But it was about this time when the passions in my heart began to grow faint. I found myself wrestling with internal conflicts about homosexuality. I had seen God move mightily in so many areas but I began to ask: Can God really deliver the homosexual? God was bringing people in my life and I wanted to offer them hope. In an answer to prayer, God introduced me to Exodus International and brought an incredible woman into my life that had walked away from homosexuality. I was truly able to see God's glorious power of transformation through her life.
A few years ago, I prayed and asked God to reveal my specific calling and ministry. But it wasn't until recently that he answered me. One evening after finding that several more of my close friends had come out as homosexual, I cried out in frustration: God, is everyone gay? It seemed that my life was surrounded by people who struggled. Then God responded to my heart: No. I could almost hear Him say it with a smile. This is just the ministry that I am calling you into.
These are the people that God wanted me to love and minister His grace too. My heart leapt within me. It was wonderful to have my prayer for purpose answered. And quickly, I realized that I was underequipped to live it out. That's where Portland Fellowship comes in.
God led me to the PF website and I applied for the Upper Room Program. The nin-month internship is designed to provide people with the skills they need to work in a ministry to those who struggle with homosexuality and it seemed a perfect match for helping me get the training I knew I needed.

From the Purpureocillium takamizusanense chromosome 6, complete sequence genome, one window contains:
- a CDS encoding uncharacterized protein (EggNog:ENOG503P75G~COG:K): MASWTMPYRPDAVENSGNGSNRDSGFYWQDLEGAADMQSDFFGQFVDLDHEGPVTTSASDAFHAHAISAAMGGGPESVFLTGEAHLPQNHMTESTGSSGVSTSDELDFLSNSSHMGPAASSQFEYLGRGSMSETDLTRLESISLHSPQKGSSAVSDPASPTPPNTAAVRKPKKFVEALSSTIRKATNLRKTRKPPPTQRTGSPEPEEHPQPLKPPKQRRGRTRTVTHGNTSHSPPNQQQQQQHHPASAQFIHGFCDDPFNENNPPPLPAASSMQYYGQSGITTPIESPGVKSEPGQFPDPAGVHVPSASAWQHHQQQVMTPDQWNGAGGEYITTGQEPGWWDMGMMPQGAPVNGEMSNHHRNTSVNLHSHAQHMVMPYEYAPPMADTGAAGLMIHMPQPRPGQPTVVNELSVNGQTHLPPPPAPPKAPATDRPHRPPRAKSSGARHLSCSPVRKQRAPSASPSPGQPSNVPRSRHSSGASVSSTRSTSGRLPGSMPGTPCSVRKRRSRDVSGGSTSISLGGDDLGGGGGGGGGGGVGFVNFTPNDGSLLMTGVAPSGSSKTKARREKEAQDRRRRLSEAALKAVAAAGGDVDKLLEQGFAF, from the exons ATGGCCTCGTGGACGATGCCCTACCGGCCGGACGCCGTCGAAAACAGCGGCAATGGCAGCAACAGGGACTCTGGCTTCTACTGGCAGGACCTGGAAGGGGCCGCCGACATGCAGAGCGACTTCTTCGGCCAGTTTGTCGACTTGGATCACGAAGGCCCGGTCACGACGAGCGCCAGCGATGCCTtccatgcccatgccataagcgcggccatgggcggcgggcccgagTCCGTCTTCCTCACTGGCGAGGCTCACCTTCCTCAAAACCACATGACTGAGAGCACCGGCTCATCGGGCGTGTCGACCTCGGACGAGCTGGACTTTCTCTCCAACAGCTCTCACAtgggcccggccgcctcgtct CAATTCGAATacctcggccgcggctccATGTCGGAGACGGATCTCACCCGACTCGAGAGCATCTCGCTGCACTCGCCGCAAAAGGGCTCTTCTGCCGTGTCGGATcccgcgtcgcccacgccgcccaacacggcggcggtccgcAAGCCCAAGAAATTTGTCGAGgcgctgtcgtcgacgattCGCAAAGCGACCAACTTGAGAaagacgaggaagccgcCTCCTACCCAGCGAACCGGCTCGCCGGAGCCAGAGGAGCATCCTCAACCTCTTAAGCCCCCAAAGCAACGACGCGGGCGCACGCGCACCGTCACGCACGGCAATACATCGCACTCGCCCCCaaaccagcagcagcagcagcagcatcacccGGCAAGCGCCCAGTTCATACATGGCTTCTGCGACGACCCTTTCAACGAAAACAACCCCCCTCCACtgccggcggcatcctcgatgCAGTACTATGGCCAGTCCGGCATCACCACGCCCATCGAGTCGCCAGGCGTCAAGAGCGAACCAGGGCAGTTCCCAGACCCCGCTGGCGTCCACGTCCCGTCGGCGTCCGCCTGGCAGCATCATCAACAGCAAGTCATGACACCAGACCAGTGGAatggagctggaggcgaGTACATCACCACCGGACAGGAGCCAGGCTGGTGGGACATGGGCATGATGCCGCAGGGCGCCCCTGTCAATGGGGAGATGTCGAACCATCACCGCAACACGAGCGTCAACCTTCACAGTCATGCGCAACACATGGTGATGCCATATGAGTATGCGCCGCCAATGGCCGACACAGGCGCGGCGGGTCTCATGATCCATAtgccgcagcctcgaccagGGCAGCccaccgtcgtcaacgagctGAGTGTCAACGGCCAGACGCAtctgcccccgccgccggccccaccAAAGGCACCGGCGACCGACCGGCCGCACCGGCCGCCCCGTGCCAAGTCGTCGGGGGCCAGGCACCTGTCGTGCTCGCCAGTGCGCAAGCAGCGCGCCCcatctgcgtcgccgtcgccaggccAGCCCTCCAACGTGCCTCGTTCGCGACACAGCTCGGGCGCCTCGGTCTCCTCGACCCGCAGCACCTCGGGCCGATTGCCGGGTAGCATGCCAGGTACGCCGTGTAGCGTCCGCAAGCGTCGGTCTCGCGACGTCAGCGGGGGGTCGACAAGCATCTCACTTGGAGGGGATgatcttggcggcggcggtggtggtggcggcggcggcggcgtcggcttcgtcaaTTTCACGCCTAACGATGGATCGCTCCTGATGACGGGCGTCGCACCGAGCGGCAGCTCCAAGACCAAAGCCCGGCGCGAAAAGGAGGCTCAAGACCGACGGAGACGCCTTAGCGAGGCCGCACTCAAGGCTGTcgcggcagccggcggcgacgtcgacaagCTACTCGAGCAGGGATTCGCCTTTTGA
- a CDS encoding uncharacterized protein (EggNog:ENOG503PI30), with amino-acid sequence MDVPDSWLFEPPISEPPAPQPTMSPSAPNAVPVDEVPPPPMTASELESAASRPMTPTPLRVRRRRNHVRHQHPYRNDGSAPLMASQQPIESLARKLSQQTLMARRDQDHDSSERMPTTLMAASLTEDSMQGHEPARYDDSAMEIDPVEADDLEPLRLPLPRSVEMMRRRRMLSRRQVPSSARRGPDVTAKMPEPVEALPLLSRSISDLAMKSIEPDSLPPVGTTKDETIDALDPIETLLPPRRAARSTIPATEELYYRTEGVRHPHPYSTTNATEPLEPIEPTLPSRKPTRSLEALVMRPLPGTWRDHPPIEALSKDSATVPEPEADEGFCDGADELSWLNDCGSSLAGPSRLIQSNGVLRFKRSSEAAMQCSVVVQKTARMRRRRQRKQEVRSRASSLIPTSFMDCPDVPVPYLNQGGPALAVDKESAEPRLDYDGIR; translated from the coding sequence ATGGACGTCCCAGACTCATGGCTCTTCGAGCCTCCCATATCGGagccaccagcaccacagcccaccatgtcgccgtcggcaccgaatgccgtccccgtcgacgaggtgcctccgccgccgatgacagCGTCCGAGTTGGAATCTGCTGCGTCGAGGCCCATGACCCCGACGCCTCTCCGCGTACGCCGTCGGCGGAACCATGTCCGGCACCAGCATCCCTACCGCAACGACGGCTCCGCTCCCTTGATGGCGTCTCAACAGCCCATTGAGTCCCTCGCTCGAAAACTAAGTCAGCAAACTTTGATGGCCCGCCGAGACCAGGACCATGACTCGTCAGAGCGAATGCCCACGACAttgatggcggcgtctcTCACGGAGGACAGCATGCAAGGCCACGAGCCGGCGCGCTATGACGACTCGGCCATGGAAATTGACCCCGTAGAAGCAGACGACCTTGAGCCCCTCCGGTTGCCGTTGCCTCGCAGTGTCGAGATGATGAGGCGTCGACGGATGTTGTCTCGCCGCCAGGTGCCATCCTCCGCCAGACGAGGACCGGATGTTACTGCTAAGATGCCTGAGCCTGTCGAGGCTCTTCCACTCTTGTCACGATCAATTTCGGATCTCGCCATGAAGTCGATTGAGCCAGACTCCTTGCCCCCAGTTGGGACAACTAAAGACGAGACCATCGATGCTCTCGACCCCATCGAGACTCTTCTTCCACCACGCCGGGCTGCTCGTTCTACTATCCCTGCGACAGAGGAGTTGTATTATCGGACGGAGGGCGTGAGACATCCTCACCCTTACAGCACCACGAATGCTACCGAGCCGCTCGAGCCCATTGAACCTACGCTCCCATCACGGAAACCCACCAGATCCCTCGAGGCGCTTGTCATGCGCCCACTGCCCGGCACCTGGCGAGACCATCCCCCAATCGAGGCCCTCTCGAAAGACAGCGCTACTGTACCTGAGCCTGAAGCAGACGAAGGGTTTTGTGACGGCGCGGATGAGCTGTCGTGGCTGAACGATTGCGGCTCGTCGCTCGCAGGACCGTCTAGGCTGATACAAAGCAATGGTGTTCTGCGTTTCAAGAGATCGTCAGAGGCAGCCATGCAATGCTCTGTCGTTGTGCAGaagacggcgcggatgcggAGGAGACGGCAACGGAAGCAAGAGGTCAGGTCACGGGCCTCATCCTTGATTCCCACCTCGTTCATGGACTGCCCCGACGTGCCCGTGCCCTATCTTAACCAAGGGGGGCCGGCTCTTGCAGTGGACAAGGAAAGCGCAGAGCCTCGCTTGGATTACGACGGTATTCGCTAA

I have been here for three months and I thank God daily for the work that He is doing here and the practical lessons I'm learning about ministry. The thing that I didn't expect was the internal work that He is doing in me. I expected to come and receive tools to put in my belt. I was actually quite shocked when God began to work on me in the process. Jim Thompson said profoundly: God does not use technicians, He uses human hearts. God is working on my own very human heart. And He is doing it through Portland Fellowship and its programs, through the living with others in community, through mentoring and so many other wonderful things that make PF so uniquely vital to the body. I am not even half way done with the training and I am already putting what I am learning into practice. I have already been ministering hope to the people I love. Last week, I was able to have a conversation with a dear friend of mine who struggles with same-sex attraction through an online chat:
Providing Hope does not mean having all the answers or having a simple thing to say that makes everything better. Hope involves believing that God is good and that He really does have our best interest at heart, at all times. I know, first hand, that knowing His Hope means going through difficult changes, while learning to love Him more than we love ourselves or our own past patterns of doing life. And I also have experienced that Hope means God does show Himself faithful through healing that I never thought possible. Praise God and the work that is done here at Portland Fellowship. My prayer is that all of us would allow God to engage us intimately no matter where we are in our own personal struggle with homosexuality.